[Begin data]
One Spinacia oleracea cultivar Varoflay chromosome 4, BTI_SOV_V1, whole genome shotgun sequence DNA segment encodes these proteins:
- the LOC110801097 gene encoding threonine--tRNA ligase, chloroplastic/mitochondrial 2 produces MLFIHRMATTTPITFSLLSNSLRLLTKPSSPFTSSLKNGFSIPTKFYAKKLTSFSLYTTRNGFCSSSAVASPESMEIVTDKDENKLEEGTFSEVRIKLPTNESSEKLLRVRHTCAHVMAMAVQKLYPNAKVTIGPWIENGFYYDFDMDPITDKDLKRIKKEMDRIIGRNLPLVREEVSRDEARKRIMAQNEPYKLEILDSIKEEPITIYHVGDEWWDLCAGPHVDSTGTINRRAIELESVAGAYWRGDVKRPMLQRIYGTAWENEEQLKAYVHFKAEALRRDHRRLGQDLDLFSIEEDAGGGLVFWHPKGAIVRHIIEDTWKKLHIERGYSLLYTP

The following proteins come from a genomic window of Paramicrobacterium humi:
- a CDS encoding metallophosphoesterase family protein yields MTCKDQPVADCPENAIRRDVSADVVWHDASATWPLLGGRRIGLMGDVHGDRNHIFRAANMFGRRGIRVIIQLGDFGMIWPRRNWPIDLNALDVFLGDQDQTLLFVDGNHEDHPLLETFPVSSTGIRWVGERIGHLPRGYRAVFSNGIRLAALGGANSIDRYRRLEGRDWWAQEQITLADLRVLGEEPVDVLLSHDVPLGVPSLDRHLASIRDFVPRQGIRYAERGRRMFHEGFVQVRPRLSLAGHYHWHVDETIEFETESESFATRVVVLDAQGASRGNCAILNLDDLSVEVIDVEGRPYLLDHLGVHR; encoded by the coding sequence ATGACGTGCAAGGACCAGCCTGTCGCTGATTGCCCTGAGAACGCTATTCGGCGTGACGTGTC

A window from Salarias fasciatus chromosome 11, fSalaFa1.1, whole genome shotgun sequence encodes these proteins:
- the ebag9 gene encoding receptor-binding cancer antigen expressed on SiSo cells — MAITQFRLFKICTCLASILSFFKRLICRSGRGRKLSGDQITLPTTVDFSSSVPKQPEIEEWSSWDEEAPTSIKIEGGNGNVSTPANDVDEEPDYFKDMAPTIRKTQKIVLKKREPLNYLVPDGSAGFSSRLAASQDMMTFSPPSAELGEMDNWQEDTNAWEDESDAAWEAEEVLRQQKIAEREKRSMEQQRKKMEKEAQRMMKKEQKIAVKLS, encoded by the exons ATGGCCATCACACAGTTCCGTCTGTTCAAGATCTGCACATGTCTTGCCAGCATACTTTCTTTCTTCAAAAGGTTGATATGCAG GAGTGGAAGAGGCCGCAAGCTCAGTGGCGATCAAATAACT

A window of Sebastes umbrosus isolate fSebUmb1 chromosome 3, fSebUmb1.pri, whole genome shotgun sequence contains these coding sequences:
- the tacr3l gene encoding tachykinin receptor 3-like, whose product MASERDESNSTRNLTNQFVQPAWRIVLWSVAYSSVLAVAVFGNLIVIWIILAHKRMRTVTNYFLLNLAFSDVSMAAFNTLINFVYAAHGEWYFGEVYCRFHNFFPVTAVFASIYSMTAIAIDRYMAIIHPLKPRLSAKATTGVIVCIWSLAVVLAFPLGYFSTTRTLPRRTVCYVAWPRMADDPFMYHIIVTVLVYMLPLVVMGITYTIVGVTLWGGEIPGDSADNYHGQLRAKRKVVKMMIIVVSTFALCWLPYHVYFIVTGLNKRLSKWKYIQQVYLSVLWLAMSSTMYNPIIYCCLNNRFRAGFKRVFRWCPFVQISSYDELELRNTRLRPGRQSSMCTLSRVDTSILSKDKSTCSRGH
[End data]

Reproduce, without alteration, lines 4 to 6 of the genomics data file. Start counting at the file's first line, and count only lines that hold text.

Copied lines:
- a CDS encoding metallophosphoesterase family protein yields MTCKDQPVADCPENAIRRDVSADVVWHDASATWPLLGGRRIGLMGDVHGDRNHIFRAANMFGRRGIRVIIQLGDFGMIWPRRNWPIDLNALDVFLGDQDQTLLFVDGNHEDHPLLETFPVSSTGIRWVGERIGHLPRGYRAVFSNGIRLAALGGANSIDRYRRLEGRDWWAQEQITLADLRVLGEEPVDVLLSHDVPLGVPSLDRHLASIRDFVPRQGIRYAERGRRMFHEGFVQVRPRLSLAGHYHWHVDETIEFETESESFATRVVVLDAQGASRGNCAILNLDDLSVEVIDVEGRPYLLDHLGVHR; encoded by the coding sequence ATGACGTGCAAGGACCAGCCTGTCGCTGATTGCCCTGAGAACGCTATTCGGCGTGACGTGTC

A window from Salarias fasciatus chromosome 11, fSalaFa1.1, whole genome shotgun sequence encodes these proteins:
- the ebag9 gene encoding receptor-binding cancer antigen expressed on SiSo cells — MAITQFRLFKICTCLASILSFFKRLICRSGRGRKLSGDQITLPTTVDFSSSVPKQPEIEEWSSWDEEAPTSIKIEGGNGNVSTPANDVDEEPDYFKDMAPTIRKTQKIVLKKREPLNYLVPDGSAGFSSRLAASQDMMTFSPPSAELGEMDNWQEDTNAWEDESDAAWEAEEVLRQQKIAEREKRSMEQQRKKMEKEAQRMMKKEQKIAVKLS, encoded by the exons ATGGCCATCACACAGTTCCGTCTGTTCAAGATCTGCACATGTCTTGCCAGCATACTTTCTTTCTTCAAAAGGTTGATATGCAG GAGTGGAAGAGGCCGCAAGCTCAGTGGCGATCAAATAACT